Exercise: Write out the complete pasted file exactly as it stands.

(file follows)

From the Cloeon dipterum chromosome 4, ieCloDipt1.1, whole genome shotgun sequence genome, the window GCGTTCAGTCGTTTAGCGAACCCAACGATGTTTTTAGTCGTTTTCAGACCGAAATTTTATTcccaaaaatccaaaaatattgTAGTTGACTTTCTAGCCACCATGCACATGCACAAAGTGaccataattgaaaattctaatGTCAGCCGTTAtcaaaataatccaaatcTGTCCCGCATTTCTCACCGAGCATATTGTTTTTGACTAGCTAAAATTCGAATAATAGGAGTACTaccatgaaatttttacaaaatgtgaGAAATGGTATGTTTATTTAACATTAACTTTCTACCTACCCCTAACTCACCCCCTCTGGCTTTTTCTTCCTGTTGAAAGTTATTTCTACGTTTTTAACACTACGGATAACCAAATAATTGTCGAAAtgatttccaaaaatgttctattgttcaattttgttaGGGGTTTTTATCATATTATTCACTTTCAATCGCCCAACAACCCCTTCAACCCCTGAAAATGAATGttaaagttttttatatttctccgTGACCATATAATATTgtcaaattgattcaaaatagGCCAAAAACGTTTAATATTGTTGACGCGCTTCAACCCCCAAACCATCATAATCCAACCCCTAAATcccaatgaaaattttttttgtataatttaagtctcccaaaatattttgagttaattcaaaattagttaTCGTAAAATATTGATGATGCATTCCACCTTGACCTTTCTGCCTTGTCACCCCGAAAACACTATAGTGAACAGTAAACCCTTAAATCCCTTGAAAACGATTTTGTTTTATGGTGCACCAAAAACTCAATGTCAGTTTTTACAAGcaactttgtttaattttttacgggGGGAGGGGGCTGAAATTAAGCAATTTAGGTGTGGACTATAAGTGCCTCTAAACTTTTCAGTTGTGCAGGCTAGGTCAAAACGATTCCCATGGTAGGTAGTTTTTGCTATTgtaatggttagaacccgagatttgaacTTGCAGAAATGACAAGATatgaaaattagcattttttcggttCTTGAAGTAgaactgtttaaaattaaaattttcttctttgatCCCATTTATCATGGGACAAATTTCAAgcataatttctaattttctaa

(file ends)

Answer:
From the Cloeon dipterum chromosome 4, ieCloDipt1.1, whole genome shotgun sequence genome, the window GCGTTCAGTCGTTTAGCGAACCCAACGATGTTTTTAGTCGTTTTCAGACCGAAATTTTATTcccaaaaatccaaaaatattgTAGTTGACTTTCTAGCCACCATGCACATGCACAAAGTGaccataattgaaaattctaatGTCAGCCGTTAtcaaaataatccaaatcTGTCCCGCATTTCTCACCGAGCATATTGTTTTTGACTAGCTAAAATTCGAATAATAGGAGTACTaccatgaaatttttacaaaatgtgaGAAATGGTATGTTTATTTAACATTAACTTTCTACCTACCCCTAACTCACCCCCTCTGGCTTTTTCTTCCTGTTGAAAGTTATTTCTACGTTTTTAACACTACGGATAACCAAATAATTGTCGAAAtgatttccaaaaatgttctattgttcaattttgttaGGGGTTTTTATCATATTATTCACTTTCAATCGCCCAACAACCCCTTCAACCCCTGAAAATGAATGttaaagttttttatatttctccgTGACCATATAATATTgtcaaattgattcaaaatagGCCAAAAACGTTTAATATTGTTGACGCGCTTCAACCCCCAAACCATCATAATCCAACCCCTAAATcccaatgaaaattttttttgtataatttaagtctcccaaaatattttgagttaattcaaaattagttaTCGTAAAATATTGATGATGCATTCCACCTTGACCTTTCTGCCTTGTCACCCCGAAAACACTATAGTGAACAGTAAACCCTTAAATCCCTTGAAAACGATTTTGTTTTATGGTGCACCAAAAACTCAATGTCAGTTTTTACAAGcaactttgtttaattttttacgggGGGAGGGGGCTGAAATTAAGCAATTTAGGTGTGGACTATAAGTGCCTCTAAACTTTTCAGTTGTGCAGGCTAGGTCAAAACGATTCCCATGGTAGGTAGTTTTTGCTATTgtaatggttagaacccgagatttgaacTTGCAGAAATGACAAGATatgaaaattagcattttttcggttCTTGAAGTAgaactgtttaaaattaaaattttcttctttgatCCCATTTATCATGGGACAAATTTCAAgcataatttctaattttctaa